Brace yourself. I’m about to venture into new territory for Intentional Dabblings. But it’s a little story line that’s been running through my mind. Over and over. It had to be taken out of the neurology of my brain and put it into black and white, so that maybe, just maybe it’d stop tormenting me. LOL
You see, I’ve been the exhausted farmer on many occasions and I have a theory that we all have at some point. I hope you’ll take a moment to read The Parable of the Exhausted Farmer and see what you can glean from it. Maybe you’re the reason it tormented me into writing it.
The Parable of the Exhausted Farmer
There once lived a farmer with a pasture full of sheep. He loved the sheep and wanted to keep his pasture full of them, so he did what he knew to do; he tended the pasture, keeping it green and lush. He greeted his sheep daily and tended to their wool, keeping them comfortable. But it did not rain and the pond went dry. The farmer continued to tend the sheep and the pasture.
In spite of the lack of rain, the grass continued to grow because beneath the pasture there was an old well. The farmer had no idea that the well was there and he assured his sheep that the rain would come. But they grew thirsty and while the farmer tended the pasture, some of the sheep found a hole in the fence and left, seeking water.
The farmer, noticing they were gone, was distraught. How can sheep just disappear? What kind of farmer loses his own sheep? Can’t the sheep see all the food there was to eat here in the pasture? The farmer continued to work hard in the pasture and tend the sheep. Sheep continued to disappear through the hole in the fence.
A neighbor noticed the hard working farmer and the dried up pond. He tried to call the farmer to tell him about the old well that lies beneath the pasture. They’d covered it up years ago when it was thought to be a danger. The farmer could tap the old well and provide for his sheep. But the farmer was too busy for phone calls. The neighbor tried to call out to the farmer from next door but the tractor was too loud and the farmer didn’t hear him.
The neighbor noticed the sheep slipping off into the woods and he spotted the broken fence. If only the farmer knew about the hole and the carpenter that lived just down the road. The carpenter could fix the fence. If only the farmer would slow down and listen.
The farmer was tired. He was a strong man and he was great at tending the pasture. He knew a lot about sheep. But he didn’t know a thing about noticing or caring for fences, his silly sheep kept disappearing, and it wouldn’t rain. He became frustrated and lost hope for the rain to come. He decided it was best for him to sell the farm.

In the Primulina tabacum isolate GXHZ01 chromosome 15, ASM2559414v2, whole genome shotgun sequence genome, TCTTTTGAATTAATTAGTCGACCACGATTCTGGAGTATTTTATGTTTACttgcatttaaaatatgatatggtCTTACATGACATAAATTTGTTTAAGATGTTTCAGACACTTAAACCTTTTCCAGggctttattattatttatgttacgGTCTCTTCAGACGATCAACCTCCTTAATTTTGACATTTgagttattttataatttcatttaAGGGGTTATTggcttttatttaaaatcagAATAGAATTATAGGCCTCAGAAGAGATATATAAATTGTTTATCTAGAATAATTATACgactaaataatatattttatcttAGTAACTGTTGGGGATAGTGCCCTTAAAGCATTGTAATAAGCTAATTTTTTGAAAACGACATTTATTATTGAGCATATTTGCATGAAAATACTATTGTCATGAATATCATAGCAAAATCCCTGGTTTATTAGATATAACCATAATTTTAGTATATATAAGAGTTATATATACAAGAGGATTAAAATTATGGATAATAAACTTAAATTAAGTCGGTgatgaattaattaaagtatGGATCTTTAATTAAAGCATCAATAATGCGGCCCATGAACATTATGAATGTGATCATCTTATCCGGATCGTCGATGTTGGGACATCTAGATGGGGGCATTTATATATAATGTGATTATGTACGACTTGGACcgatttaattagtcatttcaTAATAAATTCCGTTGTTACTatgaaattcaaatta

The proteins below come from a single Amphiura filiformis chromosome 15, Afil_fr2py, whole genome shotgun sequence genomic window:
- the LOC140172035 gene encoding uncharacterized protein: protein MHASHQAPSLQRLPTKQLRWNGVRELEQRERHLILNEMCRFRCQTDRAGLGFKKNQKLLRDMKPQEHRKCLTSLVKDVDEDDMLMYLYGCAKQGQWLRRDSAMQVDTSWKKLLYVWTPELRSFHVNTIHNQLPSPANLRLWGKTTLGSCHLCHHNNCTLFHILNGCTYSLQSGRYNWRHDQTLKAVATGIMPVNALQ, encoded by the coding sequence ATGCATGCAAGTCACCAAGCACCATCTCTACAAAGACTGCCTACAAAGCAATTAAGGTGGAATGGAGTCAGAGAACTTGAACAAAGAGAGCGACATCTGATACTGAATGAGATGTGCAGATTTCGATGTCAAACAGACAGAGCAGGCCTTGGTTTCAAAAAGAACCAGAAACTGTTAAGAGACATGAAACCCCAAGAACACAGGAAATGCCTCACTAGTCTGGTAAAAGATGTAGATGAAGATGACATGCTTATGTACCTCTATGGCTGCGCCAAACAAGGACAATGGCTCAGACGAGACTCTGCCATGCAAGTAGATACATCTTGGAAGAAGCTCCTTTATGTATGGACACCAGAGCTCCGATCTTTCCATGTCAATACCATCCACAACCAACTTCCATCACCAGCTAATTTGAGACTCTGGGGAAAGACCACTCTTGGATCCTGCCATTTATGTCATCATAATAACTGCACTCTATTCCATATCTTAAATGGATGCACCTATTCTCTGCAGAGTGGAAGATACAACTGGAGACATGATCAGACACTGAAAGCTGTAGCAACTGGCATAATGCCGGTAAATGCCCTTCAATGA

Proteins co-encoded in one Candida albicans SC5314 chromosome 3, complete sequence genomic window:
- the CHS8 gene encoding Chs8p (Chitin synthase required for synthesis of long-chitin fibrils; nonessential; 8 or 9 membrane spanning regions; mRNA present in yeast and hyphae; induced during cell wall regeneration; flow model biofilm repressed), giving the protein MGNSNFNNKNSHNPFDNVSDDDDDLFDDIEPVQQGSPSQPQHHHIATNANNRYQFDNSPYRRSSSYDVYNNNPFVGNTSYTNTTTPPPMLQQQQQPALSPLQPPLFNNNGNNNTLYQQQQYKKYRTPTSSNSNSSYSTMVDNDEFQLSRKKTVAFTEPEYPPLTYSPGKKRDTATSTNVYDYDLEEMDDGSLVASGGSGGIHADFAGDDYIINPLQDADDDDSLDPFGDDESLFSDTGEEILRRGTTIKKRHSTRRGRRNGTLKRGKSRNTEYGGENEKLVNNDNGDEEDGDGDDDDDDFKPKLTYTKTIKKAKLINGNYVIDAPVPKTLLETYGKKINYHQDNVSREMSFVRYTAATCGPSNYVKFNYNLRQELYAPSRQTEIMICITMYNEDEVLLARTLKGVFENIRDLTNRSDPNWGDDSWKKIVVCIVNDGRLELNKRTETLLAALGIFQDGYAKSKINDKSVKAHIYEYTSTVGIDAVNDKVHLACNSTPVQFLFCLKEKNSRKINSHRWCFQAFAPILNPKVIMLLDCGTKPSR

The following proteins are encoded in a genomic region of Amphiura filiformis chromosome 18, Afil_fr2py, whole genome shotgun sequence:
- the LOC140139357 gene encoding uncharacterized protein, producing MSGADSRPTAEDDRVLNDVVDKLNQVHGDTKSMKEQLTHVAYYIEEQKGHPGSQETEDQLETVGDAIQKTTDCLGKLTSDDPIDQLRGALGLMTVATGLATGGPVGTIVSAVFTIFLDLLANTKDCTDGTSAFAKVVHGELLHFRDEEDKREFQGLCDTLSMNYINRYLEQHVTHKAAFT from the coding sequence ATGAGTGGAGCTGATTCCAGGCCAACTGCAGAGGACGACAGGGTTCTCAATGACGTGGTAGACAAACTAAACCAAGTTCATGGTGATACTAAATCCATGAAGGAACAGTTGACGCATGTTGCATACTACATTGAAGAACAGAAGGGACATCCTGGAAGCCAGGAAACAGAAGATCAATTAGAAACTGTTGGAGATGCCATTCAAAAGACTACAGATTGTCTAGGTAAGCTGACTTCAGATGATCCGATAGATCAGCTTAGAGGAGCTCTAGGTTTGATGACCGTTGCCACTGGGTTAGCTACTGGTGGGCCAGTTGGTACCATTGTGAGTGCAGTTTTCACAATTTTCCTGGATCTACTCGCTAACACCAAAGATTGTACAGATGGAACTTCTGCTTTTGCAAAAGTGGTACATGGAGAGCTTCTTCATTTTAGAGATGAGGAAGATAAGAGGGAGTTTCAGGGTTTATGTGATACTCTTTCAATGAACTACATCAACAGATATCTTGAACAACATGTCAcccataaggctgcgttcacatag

Another farmer purchased the farm. He did a full evaluation of the land, the pasture, the pond, the fence, and the sheep. He reached out into the community and he met his neighbor. He tapped the old well. He was introduced to the carpenter. The land, the sheep, and the new farmer prospered and grew together alongside the neighbor.
“Come to Me, all you who are weary and burdened, and I will give you rest. Take My yoke upon you and learn from Me; for I am gentle and humble in heart, and you will find rest for your souls. For My yoke is easy and My burden is light.”” – Matthew 11:28-30
The neighbor who symbolizes God in the parable was there wanting to give the farmer crucial information that would make his job easier. But the farmer wasn’t ready or willing to hear from him. He was busy and distracted.
“Trust in the Lord with all your heart and lean not on your own understanding; in all your ways acknowledge him, and he will make your paths straight” -Proverbs 3:5-6
Another reason the farmer couldn’t hear the neighbor was because he was convinced that the answer was rain not a hidden well. He thought the solution was outside his control.
“Seek the Kingdom of God above all else, and he will give you everything you need.” – Luke 12:31
The farmer was too distracted and busy by the task of tending the pasture and the sheep to recognize that He needed God. He worked by his own hand without inviting God into the task.
“When pride comes, then comes disgrace, but with humility comes wisdom.” – Proverbs 11:2
The farmer had to admit he had a problem. The fence remained broken. The farmer knew nothing of carpentry but didn’t admit it his weakness and seek help.
“Share each other’s burdens, and in this way obey the law of Christ.” -Galatians 6:2
God knew that there was a skilled carpenter who could share the burden of the farmer and assist with the broken fence.